So I asked my buddy (the Rockman) about South Mountain. Joe (that is his real name but I use his Rockman handle because I have the same name) told me he usually rides up the Mormon Trail and down the National Trail. Well, after taking an easy Javalina trail to meet the Mormon, I made my first mistake for the day. After riding a short part on the Mormon I took the first left off of Mormon instead of the second left … and ended up hike-a-biking a good portion of the National Trail … all the way to the top! If you go here … don’t do this! Stay on Mormon, take the second left onto National, and cut the amount of hike-a-biking in half! However, you will still have to hike up the Waterfall (the only thing I knew about before visiting South Mountain).
I was surprised to see a parking lot at the top of National. I was riding (and walking) through some of the most rugged territory ever imagined and BOOM! There was a parking lot on the next pinnacle. Full of cars. Dozens of hikers heading my way!
I made the parking lot as the hikers cleared out of my way (I always feel bad about this) and looked for the next part … Geronimo.
The Geronimo Trail drops off South Mountain from the north side of this parking lot … and just as “bugaroo” on MTBR had predicted, the Geronimo was the best part of the day. Yup, he had been correct (just like Rockman had been).
As I began my plunge down into the abyss below I felt like yelling, “Geronimo!” (like we used to when jumping off a high rock into a pond as kids!)
Loose rock, dozens of tricky one foot drops and staircases, a skinny trail snaking through a steep, narrow draw … with occasional views contrasting the high-rise buildings of downtown with the overall flatness of Phoenix, that was Geronimo. I love a challenge and Geronimo was perfect for me.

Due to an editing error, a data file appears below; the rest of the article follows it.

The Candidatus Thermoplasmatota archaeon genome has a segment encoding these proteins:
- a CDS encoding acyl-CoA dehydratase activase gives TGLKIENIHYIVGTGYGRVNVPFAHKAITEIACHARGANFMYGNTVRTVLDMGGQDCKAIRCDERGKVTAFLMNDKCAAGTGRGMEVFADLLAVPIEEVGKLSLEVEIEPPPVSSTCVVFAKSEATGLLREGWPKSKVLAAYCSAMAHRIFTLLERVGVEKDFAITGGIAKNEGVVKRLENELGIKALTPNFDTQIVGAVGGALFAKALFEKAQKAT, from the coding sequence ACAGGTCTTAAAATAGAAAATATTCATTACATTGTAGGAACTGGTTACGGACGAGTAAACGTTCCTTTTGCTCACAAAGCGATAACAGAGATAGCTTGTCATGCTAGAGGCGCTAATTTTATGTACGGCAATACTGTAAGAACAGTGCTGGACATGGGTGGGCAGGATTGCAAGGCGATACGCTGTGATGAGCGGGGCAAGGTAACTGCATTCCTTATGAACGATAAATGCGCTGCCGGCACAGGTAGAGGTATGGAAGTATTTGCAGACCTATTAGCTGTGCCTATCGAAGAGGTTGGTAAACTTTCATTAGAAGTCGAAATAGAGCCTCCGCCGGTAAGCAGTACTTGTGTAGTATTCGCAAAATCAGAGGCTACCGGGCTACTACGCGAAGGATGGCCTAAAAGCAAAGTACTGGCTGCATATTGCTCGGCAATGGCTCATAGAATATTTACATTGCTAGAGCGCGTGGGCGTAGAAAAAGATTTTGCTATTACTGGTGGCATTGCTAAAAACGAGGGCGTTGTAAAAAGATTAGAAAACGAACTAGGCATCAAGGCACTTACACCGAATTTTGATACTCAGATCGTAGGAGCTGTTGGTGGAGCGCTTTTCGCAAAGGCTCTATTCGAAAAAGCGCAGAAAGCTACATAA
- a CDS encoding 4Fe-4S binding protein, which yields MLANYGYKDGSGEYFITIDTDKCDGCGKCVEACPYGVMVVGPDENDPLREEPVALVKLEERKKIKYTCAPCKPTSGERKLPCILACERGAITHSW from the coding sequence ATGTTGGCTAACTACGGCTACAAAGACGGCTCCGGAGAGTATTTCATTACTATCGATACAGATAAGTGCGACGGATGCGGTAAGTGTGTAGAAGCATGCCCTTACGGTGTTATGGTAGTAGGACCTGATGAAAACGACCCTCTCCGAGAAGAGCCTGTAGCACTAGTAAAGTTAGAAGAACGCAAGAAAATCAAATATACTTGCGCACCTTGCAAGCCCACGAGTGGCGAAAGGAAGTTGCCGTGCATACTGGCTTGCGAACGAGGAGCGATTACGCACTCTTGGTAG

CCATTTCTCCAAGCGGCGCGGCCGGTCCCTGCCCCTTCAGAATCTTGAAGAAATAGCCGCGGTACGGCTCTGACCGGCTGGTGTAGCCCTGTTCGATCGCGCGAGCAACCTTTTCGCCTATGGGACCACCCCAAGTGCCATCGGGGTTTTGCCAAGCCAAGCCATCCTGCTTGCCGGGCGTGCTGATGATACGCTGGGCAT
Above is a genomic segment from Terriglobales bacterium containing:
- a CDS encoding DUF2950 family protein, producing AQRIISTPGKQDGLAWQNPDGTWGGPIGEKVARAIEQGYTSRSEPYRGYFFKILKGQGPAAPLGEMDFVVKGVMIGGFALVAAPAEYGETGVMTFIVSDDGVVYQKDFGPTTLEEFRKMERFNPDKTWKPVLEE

I guess I got off track at the bottom as I ended up in a Boy Scout Camp instead of at the Geronimo Trailhead (my second mistake). Once in the camp I could not get out … being surrounded by a 6 foot fence topped with barbs. As I rode around inside I decided the camp looked like a military training center. I finally found my way to the (open) front gate and escaped.
As I cruised down the road toward the Mormon trailhead I began to wonder if the fencing was intended to keep visitors out or … to keep the scouts from deserting. I was reminded of an old commercial, “Don’t Fence Me In!”
I ate a few snacks at the Mormon Trailhead while I studied the trail map on the sign. All I had to do next was to shoot to the top of this segment of the Morman Trail, then ride down to a cutoff trail called Pima Wash.
But … riding up this part of the Mormon is a terrible misuse of the word, “riding!” I rode maybe 50 yards of the trail … and hike-a-biked the other 4,174. Yes, I calculated it! By the time I reached the top I was anxious to see if I still remembered how to ride a bike!
The trip down the Mormon Loop was my second favorite part on South Mountain. The trail was steep and had both smooth and rough, rocky sections. But I wanted to cry when I reached the Pima Wash junction … all the elevation gained one step at a time, was given up in less than 5 minutes!
I decided to take the Pima Wash Trail even though I found myself riding on a sandy beach. I wanted to get to the desert Classic Trail and the Pima Wash Trail cuts across a bunch of other trails right to the trailhead.
The Desert Classic is a must ride for anyone on a mountain bike (there are a few drop-offs into washes that a beginner might want to walk). With just slight ups and downs (except the washes) I found myself pedaling hard to whole way to maximize my speed. The turns were very high radius so the only thing slowing me down was … me!
While taking a breather at a trail junction I was met by two bikers named Allen and Tracy. These two were out riding demo bikes. Tracy was looking for a bike with more fork and Allen was riding a bike he thought he might get for their son. I told them I was real proud of them … trying different bikes before buying. Many people ask me what kind of bike they should get and I tell them to go find what THEY like. Test them out.
I took a messy trail called Beverly Canyon back to the truck. Why … because it led directly back to the truck (except it climbed two mountains that lay between)!
So, in conclusion … I don’t think I will ever try to ride up the National Trail again. As a matter of fact, I think the Mormon Trail might be the only way to ride to the top of that mountain, at least with my skill set and strength! But any of the trails coming down will be fun … challenging, but fun.